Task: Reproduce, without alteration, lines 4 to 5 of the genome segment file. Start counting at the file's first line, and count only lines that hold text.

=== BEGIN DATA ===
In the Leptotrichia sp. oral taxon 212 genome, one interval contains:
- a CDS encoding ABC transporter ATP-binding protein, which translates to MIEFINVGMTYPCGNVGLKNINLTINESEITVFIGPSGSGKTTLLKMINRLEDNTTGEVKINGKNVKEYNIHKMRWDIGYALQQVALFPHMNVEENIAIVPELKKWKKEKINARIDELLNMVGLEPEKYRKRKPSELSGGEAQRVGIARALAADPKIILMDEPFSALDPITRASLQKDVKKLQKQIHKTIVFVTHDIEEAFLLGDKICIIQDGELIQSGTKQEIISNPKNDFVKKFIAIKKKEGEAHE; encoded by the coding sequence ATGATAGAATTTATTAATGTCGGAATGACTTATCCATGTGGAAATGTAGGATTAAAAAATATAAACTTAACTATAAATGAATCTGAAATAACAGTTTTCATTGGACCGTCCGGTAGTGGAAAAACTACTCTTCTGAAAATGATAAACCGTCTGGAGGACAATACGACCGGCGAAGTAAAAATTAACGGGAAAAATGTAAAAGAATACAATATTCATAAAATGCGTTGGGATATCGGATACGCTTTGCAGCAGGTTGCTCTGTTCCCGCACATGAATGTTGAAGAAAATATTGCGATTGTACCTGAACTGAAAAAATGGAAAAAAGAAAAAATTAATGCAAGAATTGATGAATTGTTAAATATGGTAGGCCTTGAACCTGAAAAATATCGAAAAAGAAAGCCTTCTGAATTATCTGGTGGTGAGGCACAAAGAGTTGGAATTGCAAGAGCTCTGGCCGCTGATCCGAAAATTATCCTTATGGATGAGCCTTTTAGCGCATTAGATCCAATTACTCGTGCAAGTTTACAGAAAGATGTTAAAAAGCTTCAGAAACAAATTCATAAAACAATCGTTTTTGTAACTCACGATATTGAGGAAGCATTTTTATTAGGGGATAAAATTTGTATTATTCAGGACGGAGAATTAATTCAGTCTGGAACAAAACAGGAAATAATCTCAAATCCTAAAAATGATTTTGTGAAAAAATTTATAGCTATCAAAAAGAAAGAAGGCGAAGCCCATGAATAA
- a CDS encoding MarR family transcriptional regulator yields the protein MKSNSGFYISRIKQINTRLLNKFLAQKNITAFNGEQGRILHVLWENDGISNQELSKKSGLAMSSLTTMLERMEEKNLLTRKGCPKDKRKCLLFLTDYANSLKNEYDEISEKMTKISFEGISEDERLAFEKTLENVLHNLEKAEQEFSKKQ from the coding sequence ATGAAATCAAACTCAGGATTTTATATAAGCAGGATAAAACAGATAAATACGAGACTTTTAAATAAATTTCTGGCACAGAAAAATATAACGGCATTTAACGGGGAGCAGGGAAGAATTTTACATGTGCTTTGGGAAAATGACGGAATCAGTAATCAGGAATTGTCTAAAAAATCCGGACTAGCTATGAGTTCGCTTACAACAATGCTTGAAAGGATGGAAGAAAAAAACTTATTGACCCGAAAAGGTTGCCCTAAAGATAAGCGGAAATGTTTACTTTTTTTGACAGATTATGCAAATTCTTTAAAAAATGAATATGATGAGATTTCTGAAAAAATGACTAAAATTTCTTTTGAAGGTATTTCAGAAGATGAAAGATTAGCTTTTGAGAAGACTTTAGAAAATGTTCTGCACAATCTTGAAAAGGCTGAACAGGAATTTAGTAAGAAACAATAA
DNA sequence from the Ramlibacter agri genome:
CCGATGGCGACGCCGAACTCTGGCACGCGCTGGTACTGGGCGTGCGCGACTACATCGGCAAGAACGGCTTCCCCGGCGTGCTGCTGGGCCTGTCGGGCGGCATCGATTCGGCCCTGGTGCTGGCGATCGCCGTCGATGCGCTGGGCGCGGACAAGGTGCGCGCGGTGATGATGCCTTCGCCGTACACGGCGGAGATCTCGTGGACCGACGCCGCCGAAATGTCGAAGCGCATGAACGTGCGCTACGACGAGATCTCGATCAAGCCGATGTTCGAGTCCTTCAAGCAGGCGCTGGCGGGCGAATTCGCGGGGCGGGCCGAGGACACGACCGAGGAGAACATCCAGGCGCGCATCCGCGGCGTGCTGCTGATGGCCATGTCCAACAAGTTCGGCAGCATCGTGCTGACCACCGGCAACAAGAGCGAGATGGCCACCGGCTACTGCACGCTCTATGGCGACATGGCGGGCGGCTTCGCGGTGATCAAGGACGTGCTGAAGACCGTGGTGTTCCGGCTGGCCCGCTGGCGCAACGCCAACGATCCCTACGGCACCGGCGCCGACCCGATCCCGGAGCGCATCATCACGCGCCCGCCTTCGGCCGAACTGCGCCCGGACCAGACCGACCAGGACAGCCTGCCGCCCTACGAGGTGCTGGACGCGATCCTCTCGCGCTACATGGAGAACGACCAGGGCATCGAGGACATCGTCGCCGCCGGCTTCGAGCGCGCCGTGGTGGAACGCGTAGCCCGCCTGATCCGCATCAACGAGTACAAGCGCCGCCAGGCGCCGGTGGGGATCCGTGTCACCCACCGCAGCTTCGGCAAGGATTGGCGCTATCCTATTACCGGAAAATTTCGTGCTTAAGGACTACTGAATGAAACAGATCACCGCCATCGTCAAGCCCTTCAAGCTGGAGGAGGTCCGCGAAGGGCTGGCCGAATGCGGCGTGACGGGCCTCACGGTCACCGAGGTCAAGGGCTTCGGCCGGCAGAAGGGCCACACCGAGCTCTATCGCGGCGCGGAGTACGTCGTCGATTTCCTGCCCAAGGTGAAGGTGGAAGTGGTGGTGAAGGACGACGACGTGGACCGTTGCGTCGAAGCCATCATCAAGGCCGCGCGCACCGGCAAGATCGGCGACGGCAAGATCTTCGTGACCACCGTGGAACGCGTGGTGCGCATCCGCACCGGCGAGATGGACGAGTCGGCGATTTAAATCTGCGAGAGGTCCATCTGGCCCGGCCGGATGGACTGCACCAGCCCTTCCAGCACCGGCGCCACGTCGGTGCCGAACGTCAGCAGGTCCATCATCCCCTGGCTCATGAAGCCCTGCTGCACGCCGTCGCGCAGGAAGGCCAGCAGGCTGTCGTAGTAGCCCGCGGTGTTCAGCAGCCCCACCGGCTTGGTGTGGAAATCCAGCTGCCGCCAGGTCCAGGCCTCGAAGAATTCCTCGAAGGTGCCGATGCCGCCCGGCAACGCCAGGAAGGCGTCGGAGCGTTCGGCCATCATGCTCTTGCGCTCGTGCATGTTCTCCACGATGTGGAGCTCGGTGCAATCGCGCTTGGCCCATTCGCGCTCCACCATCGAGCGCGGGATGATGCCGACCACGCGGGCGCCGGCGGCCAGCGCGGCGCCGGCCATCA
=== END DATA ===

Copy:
DNA sequence from the Ramlibacter agri genome:
CCGATGGCGACGCCGAACTCTGGCACGCGCTGGTACTGGGCGTGCGCGACTACATCGGCAAGAACGGCTTCCCCGGCGTGCTGCTGGGCCTGTCGGGCGGCATCGATTCGGCCCTGGTGCTGGCGATCGCCGTCGATGCGCTGGGCGCGGACAAGGTGCGCGCGGTGATGATGCCTTCGCCGTACACGGCGGAGATCTCGTGGACCGACGCCGCCGAAATGTCGAAGCGCATGAACGTGCGCTACGACGAGATCTCGATCAAGCCGATGTTCGAGTCCTTCAAGCAGGCGCTGGCGGGCGAATTCGCGGGGCGGGCCGAGGACACGACCGAGGAGAACATCCAGGCGCGCATCCGCGGCGTGCTGCTGATGGCCATGTCCAACAAGTTCGGCAGCATCGTGCTGACCACCGGCAACAAGAGCGAGATGGCCACCGGCTACTGCACGCTCTATGGCGACATGGCGGGCGGCTTCGCGGTGATCAAGGACGTGCTGAAGACCGTGGTGTTCCGGCTGGCCCGCTGGCGCAACGCCAACGATCCCTACGGCACCGGCGCCGACCCGATCCCGGAGCGCATCATCACGCGCCCGCCTTCGGCCGAACTGCGCCCGGACCAGACCGACCAGGACAGCCTGCCGCCCTACGAGGTGCTGGACGCGATCCTCTCGCGCTACATGGAGAACGACCAGGGCATCGAGGACATCGTCGCCGCCGGCTTCGAGCGCGCCGTGGTGGAACGCGTAGCCCGCCTGATCCGCATCAACGAGTACAAGCGCCGCCAGGCGCCGGTGGGGATCCGTGTCACCCACCGCAGCTTCGGCAAGGATTGGCGCTATCCTATTACCGGAAAATTTCGTGCTTAAGGACTACTGAATGAAACAGATCACCGCCATCGTCAAGCCCTTCAAGCTGGAGGAGGTCCGCGAAGGGCTGGCCGAATGCGGCGTGACGGGCCTCACGGTCACCGAGGTCAAGGGCTTCGGCCGGCAGAAGGGCCACACCGAGCTCTATCGCGGCGCGGAGTACGTCGTCGATTTCCTGCCCAAGGTGAAGGTGGAAGTGGTGGTGAAGGACGACGACGTGGACCGTTGCGTCGAAGCCATCATCAAGGCCGCGCGCACCGGCAAGATCGGCGACGGCAAGATCTTCGTGACCACCGTGGAACGCGTGGTGCGCATCCGCACCGGCGAGATGGACGAGTCGGCGATTTAAATCTGCGAGAGGTCCATCTGGCCCGGCCGGATGGACTGCACCAGCCCTTCCAGCACCGGCGCCACGTCGGTGCCGAACGTCAGCAGGTCCATCATCCCCTGGCTCATGAAGCCCTGCTGCACGCCGTCGCGCAGGAAGGCCAGCAGGCTGTCGTAGTAGCCCGCGGTGTTCAGCAGCCCCACCGGCTTGGTGTGGAAATCCAGCTGCCGCCAGGTCCAGGCCTCGAAGAATTCCTCGAAGGTGCCGATGCCGCCCGGCAACGCCAGGAAGGCGTCGGAGCGTTCGGCCATCATGCTCTTGCGCTCGTGCATGTTCTCCACGATGTGGAGCTCGGTGCAATCGCGCTTGGCCCATTCGCGCTCCACCATCGAGCGCGGGATGATGCCGACCACGCGGGCGCCGGCGGCCAGCGCGGCGCCGGCCATCA